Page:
The following scopes and default preferences are provided:

Scope name Description Outline
ctrl+R
Index (ST3) F12
ctrl+shift+R
entity.name.type compound type visible visible
entity.name.type.declaration forward declaration of a type visible hidden
entity.name.type.typedef type alias (typedef) visible visible
entity.name.function function definition visible visible
entity.name.function.declaration function declaration visible hidden
entity.name.function.preprocessor function-like macro visible visible
entity.name.constant.preprocessor object-like macro visible visible

These settings can be changed through .tmPreferences files, see Packages/C Improved/Symbol Index (*).tmPreferences.

Dropped features

#if 1 ... #else conditionals

The standard syntax highlights recognizes #else part after #if 1 conditional as a comment. This is a really nice feature, however it is rather fragile and has many issues, e.g. with unterminated blocks (opening/closing brace inside a preprocessor conditional). So for sake of simplicity it was decided to remove it at all, leaving only a plain #if 0 handling, which is more or less stable and has pretty straightforward implementation.

You may however checkout a preprocessor-cond-scopes branch which doesn't have this limitation.

Local variable declaration/initialization

C can be quite complicated to parse in some parts, for example related to pointer declarations (what is t * v? Is it a simple multiplication, or a declaration of a pointer to type t called v?). Needless to say, it is just impossible to parse C using regular expressions. Therefore, C Improved doesn't try to recognize variable declarations, so there is no distinct scope/highlighting for them.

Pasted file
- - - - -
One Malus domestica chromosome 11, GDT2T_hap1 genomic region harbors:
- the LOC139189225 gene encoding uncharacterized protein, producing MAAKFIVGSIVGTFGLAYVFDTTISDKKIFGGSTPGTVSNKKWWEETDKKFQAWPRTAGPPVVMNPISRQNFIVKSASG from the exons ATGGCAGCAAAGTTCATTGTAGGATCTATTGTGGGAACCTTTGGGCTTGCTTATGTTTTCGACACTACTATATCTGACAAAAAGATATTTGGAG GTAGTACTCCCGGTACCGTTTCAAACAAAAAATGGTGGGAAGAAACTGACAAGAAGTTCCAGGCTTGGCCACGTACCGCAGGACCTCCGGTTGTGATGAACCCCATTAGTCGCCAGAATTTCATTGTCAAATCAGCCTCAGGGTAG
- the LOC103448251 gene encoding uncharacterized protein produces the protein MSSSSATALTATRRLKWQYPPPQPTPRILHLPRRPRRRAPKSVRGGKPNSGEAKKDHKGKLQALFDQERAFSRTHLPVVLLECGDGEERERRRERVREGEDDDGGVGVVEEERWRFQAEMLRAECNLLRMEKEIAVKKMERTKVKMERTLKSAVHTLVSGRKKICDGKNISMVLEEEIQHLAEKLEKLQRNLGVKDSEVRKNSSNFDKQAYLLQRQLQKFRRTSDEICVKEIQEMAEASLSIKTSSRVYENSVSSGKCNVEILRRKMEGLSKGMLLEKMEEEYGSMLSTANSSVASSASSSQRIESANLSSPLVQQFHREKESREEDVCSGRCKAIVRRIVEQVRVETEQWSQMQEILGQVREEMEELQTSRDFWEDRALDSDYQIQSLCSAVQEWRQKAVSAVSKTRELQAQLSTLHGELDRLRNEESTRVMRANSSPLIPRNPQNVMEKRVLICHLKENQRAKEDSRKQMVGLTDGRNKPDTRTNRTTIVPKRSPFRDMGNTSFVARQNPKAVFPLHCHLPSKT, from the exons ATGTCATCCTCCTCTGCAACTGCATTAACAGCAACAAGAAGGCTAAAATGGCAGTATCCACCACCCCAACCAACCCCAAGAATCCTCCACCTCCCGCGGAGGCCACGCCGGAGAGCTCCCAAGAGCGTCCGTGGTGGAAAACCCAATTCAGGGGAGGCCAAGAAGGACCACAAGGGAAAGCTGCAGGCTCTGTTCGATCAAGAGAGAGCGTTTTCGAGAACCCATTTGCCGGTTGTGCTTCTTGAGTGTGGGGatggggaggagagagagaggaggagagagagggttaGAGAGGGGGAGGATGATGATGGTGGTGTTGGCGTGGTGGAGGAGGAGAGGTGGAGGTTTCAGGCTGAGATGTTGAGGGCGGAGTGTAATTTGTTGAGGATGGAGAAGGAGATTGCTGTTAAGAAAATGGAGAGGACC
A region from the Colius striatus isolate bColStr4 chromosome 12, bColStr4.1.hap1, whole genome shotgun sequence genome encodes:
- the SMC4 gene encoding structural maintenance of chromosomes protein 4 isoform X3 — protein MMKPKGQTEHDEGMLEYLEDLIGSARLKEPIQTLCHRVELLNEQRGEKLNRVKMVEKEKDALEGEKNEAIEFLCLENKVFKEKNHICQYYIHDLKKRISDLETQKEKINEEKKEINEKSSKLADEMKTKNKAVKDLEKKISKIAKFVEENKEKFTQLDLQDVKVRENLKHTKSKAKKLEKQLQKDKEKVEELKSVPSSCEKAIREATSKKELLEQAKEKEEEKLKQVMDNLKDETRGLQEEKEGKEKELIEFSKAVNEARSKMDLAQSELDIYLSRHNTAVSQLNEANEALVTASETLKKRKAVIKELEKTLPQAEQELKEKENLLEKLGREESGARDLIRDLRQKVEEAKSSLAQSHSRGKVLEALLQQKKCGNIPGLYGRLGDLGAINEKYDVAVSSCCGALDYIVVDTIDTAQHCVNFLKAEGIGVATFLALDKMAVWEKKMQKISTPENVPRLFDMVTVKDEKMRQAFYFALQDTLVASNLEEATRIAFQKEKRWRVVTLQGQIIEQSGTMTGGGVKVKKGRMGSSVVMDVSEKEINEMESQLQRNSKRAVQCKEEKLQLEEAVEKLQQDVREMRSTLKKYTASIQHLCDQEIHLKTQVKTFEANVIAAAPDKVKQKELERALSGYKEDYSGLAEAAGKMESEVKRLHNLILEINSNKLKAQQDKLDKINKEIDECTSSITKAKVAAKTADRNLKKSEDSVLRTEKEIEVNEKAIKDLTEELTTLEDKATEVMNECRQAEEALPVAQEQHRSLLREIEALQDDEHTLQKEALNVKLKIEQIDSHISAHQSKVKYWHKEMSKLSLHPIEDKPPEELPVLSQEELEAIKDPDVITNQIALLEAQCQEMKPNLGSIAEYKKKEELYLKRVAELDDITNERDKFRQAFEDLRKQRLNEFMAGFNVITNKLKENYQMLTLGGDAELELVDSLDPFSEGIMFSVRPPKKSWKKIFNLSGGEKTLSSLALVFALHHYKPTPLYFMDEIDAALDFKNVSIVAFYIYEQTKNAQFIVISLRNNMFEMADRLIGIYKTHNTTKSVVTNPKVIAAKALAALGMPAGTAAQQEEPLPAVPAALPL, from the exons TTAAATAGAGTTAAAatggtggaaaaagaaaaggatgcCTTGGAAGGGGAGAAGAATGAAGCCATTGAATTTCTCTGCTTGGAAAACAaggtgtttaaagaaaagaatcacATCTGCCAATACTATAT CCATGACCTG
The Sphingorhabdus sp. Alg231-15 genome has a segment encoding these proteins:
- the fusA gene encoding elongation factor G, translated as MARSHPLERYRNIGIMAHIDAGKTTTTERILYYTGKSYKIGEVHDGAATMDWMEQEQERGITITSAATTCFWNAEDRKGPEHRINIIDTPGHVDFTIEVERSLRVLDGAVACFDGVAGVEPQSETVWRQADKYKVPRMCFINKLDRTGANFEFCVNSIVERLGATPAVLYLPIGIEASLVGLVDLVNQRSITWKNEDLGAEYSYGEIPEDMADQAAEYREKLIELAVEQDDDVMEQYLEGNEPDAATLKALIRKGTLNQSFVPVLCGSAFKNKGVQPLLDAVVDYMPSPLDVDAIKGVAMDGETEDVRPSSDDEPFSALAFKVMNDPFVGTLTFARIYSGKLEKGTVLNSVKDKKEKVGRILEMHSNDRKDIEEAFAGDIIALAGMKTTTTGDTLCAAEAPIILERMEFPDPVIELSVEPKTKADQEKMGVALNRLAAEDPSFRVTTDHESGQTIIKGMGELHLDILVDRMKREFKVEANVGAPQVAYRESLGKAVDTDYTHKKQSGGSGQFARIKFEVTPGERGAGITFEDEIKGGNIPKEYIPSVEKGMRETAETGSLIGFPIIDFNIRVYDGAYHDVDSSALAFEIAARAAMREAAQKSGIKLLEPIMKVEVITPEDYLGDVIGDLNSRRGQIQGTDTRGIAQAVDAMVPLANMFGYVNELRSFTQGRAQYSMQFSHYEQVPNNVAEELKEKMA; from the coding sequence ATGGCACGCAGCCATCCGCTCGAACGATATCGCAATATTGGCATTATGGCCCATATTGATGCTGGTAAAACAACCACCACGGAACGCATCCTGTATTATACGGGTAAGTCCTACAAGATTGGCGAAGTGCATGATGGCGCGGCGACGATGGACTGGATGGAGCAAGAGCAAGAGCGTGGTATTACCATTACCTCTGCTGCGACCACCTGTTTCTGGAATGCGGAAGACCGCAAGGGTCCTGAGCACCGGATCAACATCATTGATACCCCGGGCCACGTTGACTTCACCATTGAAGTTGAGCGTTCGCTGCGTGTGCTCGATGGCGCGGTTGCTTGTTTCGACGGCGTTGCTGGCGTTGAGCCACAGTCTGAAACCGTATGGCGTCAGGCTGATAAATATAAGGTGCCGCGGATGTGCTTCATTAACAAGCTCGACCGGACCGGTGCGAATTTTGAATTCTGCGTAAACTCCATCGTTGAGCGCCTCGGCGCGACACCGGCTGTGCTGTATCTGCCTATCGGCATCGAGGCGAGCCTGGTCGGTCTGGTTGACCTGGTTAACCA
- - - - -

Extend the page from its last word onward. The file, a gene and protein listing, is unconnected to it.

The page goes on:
Some discussion on this can be found in a related issue.

Installation

Package Control

With Package Control installed:

  • Open Command Palette (ctrl+shift+P or ++P)
  • Select Package Control: Install Package (pkginst)
  • Search for C Improved (cimp) package and install it

Manual

Locate Sublime Text Packages directory (Preferences → Browse Packages…) and clone this repository into C Improved:

git clone https://github.com/abusalimov/SublimeCImproved.git "C Improved"

Usage

Once installed C Improved will be used instead of the standard C syntax when opening .c and .h files, unless you have forcibly bound these extensions to something else. In the latter case you can rebind them to be handled by C Improved through View → Syntax → Open all with current extension as… → C Improved.

Other languages derived from C (like C++ and Objective C) don't need their syntaxes to be changed to something special: they usually extend source.c under the hood, which is now provided by C Improved syntax.